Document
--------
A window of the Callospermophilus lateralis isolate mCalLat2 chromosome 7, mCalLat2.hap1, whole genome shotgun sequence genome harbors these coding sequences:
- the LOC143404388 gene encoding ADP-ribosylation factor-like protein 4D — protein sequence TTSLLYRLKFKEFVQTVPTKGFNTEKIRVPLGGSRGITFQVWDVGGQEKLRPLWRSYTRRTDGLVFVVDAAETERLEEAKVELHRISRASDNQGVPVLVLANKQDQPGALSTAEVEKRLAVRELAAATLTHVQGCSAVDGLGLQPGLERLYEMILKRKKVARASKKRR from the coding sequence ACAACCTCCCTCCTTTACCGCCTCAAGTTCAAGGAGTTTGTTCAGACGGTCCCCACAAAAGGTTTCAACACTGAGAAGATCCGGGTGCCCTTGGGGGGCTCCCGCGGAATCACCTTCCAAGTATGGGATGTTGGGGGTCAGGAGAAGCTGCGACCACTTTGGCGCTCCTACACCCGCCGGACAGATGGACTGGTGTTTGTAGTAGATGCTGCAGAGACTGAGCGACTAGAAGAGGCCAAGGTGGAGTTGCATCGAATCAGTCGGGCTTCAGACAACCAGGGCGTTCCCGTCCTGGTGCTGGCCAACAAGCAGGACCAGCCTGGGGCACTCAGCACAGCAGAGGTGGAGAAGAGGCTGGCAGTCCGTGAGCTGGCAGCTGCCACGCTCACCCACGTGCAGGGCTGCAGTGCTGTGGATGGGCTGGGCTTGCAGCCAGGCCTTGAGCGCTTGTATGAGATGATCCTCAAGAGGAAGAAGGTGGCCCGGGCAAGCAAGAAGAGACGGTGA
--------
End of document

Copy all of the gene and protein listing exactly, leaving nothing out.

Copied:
A window of the Callospermophilus lateralis isolate mCalLat2 chromosome 7, mCalLat2.hap1, whole genome shotgun sequence genome harbors these coding sequences:
- the LOC143404388 gene encoding ADP-ribosylation factor-like protein 4D — protein sequence TTSLLYRLKFKEFVQTVPTKGFNTEKIRVPLGGSRGITFQVWDVGGQEKLRPLWRSYTRRTDGLVFVVDAAETERLEEAKVELHRISRASDNQGVPVLVLANKQDQPGALSTAEVEKRLAVRELAAATLTHVQGCSAVDGLGLQPGLERLYEMILKRKKVARASKKRR from the coding sequence ACAACCTCCCTCCTTTACCGCCTCAAGTTCAAGGAGTTTGTTCAGACGGTCCCCACAAAAGGTTTCAACACTGAGAAGATCCGGGTGCCCTTGGGGGGCTCCCGCGGAATCACCTTCCAAGTATGGGATGTTGGGGGTCAGGAGAAGCTGCGACCACTTTGGCGCTCCTACACCCGCCGGACAGATGGACTGGTGTTTGTAGTAGATGCTGCAGAGACTGAGCGACTAGAAGAGGCCAAGGTGGAGTTGCATCGAATCAGTCGGGCTTCAGACAACCAGGGCGTTCCCGTCCTGGTGCTGGCCAACAAGCAGGACCAGCCTGGGGCACTCAGCACAGCAGAGGTGGAGAAGAGGCTGGCAGTCCGTGAGCTGGCAGCTGCCACGCTCACCCACGTGCAGGGCTGCAGTGCTGTGGATGGGCTGGGCTTGCAGCCAGGCCTTGAGCGCTTGTATGAGATGATCCTCAAGAGGAAGAAGGTGGCCCGGGCAAGCAAGAAGAGACGGTGA